Whitepointers have a basic, hull-only commercial finish, but that’s what customers want. They have acres of flat sections for fitting rod holders, leaning posts, outriggers, seat boxes, kill boxes and the like. The full glass stringer and transom construction makes it easier to custom-fit gear without compromising hull integrity. “They take between five and nine years to build,” Erick says with a grin. He’s bullshitting — in truth, the wait time is about 12 months, “I admit a few of the builds dragged out when we moved the factory, but when they pick up their rigs and I see the smiles on their faces, it’s all worth it. Forming great relationships with the customer is one of the highlights.” 



Erick tells anyone interested in a Whitepointer they’ll need, “a shitload of money and a lot of patience”. It’s not that he’s lazy or slow, it’s just that Erick likes doing other shit — like shooting, motorbike riding, opal mining and sharing yarns in outback pubs. In his words: “rootin’, shootin’ and electrocutin’.” One word of warning — if you have to check with your missus before committing, don’t bother ringing back.




For our mega test, we recruit four boat owners from across two states. They arrive with their respective posses at Quarantine Boat ramp in Eden, where it all started back when Erick wore an Edencraft cap. The flotilla of 263s shimmering in the morning sun is worth well over $1m. The tow rigs — including two black Rams and a GMC — are worth $500k on their own. The Captain makes a mental note to learn more about these owners and their ability to fund cool rigs.



Several of the eager skippers and their crew-members wear black hoodies to complement their black beards. (Captain’s note: a big shout-out to Grant Shorland who supplied the guys with Cubin’ hoodies — The Captain assumes no responsibility for spelling mistakes in said garments.)



We mingle around the 2000-odd horsepower as The Captain lays down the grand plan for the day plus operating procedures, cunningly absolving himself of any responsibility should things go turtle.




From Quarantine boat ramp, we duck around to Snug Cove to pick up 20kg of mussels from the floating farm known as Eden Mussels. They’re destined for a steaming broth later in the day. Erick co-owns Eden Mussels with his son, Dan, Chris Boyton and Greg Ryzy. Greg also owns the dark grey wave-breaker version of the Whitepointer 263 in our shootout.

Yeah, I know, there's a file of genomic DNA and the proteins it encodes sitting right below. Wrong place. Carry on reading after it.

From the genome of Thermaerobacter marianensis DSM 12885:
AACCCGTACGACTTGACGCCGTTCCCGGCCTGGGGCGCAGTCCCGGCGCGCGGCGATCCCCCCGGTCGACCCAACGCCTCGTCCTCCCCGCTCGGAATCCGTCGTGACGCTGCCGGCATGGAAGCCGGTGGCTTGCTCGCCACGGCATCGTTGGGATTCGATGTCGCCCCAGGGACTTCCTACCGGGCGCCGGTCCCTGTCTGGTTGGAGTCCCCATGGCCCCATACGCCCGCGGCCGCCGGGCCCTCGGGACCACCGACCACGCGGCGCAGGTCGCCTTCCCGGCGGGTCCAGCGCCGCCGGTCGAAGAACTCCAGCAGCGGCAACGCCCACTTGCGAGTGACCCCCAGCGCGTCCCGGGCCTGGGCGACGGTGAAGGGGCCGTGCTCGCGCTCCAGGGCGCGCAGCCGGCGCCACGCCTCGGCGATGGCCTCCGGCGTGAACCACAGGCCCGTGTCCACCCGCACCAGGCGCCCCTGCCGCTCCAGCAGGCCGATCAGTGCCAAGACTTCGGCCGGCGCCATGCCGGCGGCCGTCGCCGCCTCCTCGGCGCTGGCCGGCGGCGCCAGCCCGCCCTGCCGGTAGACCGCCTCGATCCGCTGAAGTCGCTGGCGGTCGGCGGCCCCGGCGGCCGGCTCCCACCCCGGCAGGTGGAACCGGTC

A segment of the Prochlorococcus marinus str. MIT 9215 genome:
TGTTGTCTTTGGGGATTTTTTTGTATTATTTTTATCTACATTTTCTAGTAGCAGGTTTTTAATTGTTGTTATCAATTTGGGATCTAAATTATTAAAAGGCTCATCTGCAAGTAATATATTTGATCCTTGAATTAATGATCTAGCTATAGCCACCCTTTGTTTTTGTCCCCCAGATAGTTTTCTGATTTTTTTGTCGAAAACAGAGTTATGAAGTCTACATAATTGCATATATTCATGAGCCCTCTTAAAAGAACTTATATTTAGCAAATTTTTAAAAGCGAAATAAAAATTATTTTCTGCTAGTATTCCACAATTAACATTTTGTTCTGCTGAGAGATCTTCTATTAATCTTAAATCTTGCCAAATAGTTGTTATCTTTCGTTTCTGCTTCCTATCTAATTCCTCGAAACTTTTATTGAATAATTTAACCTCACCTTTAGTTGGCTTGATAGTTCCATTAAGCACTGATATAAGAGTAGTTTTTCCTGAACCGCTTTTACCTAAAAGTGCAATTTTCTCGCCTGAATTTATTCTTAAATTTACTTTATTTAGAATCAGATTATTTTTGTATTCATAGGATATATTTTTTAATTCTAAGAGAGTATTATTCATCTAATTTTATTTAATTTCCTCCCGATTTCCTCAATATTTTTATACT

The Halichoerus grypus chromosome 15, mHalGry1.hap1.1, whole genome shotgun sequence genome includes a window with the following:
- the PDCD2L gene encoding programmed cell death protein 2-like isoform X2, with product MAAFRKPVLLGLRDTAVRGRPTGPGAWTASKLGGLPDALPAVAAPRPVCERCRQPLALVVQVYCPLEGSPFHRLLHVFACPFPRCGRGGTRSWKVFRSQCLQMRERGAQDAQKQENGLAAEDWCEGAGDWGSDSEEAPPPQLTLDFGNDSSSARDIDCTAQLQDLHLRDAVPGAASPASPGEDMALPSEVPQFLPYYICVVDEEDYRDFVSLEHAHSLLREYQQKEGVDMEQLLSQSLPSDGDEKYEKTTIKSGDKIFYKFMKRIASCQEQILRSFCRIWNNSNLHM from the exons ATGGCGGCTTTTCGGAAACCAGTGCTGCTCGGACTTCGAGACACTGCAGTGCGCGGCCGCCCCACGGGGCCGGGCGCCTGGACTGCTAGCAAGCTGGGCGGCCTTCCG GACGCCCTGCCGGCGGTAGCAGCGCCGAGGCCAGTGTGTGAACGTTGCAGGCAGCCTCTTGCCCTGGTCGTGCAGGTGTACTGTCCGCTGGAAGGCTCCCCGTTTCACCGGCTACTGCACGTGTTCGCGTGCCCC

Our next destination is the Waterfront Cafe in Merimbula, also under Greg’s rule. Instead of trundling up the Princes Highway towing trailers, we steam out across Twofold Bay then stick our bows out around North Head into what Erick describes as “a pissing 30-knot nor’easter”.



“Fortunately, this is what these boats are built for,” he yells to anyone who will listen. Mooring up at Merimbula Wharf, our black-clad “Mallacoota Mafia” struts down the jetty to the cafe.




Greg isn’t the only Whitepointer owner who also owns a cafe. Salim El-Hassan owns the Chatterbox Cafe in Werribee, Victoria. His rig is the grey Whitepointer hardtop, which boasts the highest power output of any boat Erick has built — twin 350HP Suzukis delivering a total 700HP.



The boys compare notes on the finer points of coffee grinding, culminating in a coffee shootout judged by Erick, which Greg loses. Erick picks up the tab, and we head back to the wharf, dodging the admiring onlookers now mingling around our flotilla.



After punching back home and doing some drone and formation runs in the harbour, the crews head to Eden Beachfront Caravan Park to feast on multicultural cuisine. Erick puts on mussels and chops while the Lebanese lads share some traditional dishes including wagyu steaks and kebabs smoked over hot coals. Many beers are drunk (mainly by Grant Shorland, none by the Lebanese). The Captain even smokes (and inhales) the traditional Middle Eastern shisha pipe, or hookah. Ron Doyle, the father of Edencraft, pops down, adding a nice touch of history as he joins the dots between the Edencraft and the Whitepointers they spawned.




The Whitepointer crews and their posse stayed at the Eden Beachfront Holiday Park, just south of Eden. It’s boat-friendly with enough room to swing a Whitepointer and neat cabins that look over Twofold Bay. If you want impress other guests with your culinary skills the park has a fully-serviced kitchen with multiple ovens and cooktops where you can whip up a mussel broth, grill a lobby or bake a marlin.



Park operator Jason Ferguson is on the briny side of things, too. He runs a Barcrusher and with son, Jubba, is refurbishing a 565 Edencraft. Incidentally, it was built by Erick for the Eden Sailing Club in the early ‘90s.



Eden Beachfront Holiday Park

+61 (02) 6496 1651

441 Princes Highway, Eden NSW, Australia